CBS Clocks Out on Airing Reagan's Convention Speech
By Lisa de Moraes
Tuesday, July 20, 2004; Page C07
LOS ANGELES, July 19
CBS News will not cover Ron Reagan's prime-time speech at the Democratic National Convention live and in its entirety because it won't have enough words.
"We discussed [airing] it, but we don't plan to do it as of now," CBS News President Andrew Heyward told TV critics Monday. "It's about an eight-minute speech."
None of the broadcast networks plans to carry the speech live. Heyward acknowledged that the very fact the son of a Republican president and GOP icon was going to give a speech at the Democratic convention was newsworthy. But, he said, he thinks it is sufficient for CBS to handle it on "The Early Show" and the evening news.
"To take another hour of coverage for an eight-minute speech, I don't think is justified," he said.
Asked if it was possible to cover an eight-minute speech in under an hour, Heyward responded, "You mean to break in for eight minutes and come out again? The problem with that is you open yourself up to almost unmanageable sets of debates.
"In other words, to say, 'We're interrupting now, here's a bulletin, so listen to the eight minutes,' I just don't feel it's justified," he continued, noting there are "so many places where people can hear Ron Reagan in his entirety."
John Goodman's new CBS sitcom, "Center of the Universe," is DOA.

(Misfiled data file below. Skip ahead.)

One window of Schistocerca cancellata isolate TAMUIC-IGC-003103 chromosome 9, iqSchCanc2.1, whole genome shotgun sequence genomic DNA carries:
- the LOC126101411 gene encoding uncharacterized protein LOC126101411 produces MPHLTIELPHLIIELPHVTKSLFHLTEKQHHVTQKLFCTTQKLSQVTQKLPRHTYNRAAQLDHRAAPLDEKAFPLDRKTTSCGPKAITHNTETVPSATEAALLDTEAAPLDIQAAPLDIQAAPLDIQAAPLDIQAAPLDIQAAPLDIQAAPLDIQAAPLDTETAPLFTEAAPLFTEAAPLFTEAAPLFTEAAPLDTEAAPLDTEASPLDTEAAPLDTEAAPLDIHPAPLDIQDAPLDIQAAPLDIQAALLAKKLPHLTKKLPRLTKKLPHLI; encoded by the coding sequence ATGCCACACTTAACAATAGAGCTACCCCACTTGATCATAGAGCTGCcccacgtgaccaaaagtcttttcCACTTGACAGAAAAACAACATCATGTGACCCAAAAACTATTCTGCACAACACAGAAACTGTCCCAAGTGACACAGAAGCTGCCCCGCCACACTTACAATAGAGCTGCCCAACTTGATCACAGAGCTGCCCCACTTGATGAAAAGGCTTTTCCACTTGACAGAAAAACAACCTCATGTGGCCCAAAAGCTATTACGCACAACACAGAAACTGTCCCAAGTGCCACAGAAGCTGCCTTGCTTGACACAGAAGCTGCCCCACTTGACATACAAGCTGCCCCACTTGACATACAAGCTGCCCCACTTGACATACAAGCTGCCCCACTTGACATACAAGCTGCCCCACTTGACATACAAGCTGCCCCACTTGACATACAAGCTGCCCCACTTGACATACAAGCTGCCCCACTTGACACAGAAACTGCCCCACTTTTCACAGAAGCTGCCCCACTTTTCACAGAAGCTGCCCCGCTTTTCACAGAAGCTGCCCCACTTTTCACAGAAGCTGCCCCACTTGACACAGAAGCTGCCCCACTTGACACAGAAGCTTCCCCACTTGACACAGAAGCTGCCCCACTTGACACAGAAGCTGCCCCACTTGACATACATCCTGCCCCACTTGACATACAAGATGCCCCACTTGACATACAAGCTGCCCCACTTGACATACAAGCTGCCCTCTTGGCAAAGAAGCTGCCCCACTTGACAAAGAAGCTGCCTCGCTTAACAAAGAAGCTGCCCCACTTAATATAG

We know this because of the Jay Bobbin Seven Questions Rule.
During the semiannual TV Press Tour here, networks take turns conducting Q&A sessions about new prime-time series, and over the years TV critics have noticed that any time Tribune Media Services senior feature writer Jay Bobbin gets in seven questions in one session, it spells death for the show.
This is no reflection on Bobbin, one of the more intrepid members of the media to attend the tour. Even at sessions for the worst show ever made -- and Goodman's new sitcom is definitely a contender -- Bobbin asks his questions with vim and volume. But he is no microphone hog. If he gets in seven questions at a session, it's usually because the other critics have already written off the series and, while there in body, are mulling more important matters, like what's for lunch and will CBS let them bring their girlfriends to the party that night at Dodger Stadium.
Some network publicists know about the Jay Bobbin Seven Questions Rule and, because people are naturally superstitious in an industry in which no one really understands what separates hits from flops and hundreds of millions of dollars are at stake, they will cut off a Q&A session after Bobbin's sixth question. "We're painfully aware of the rule," one network rep confided.
Bobbin is tenacious and a credit to his profession, but this is apparently lost on the handful of critics who were unhappy to learn that The TV Column was going to write about the Bobbin Rule. Maybe they were afraid it would hurt Bobbin's feelings to learn about their Jay Bobbin Seven Questions Rule. One critic begged, as a personal favor, that we kill this item because "we need Bobbin and if he dries up, those sessions will become even more dull."
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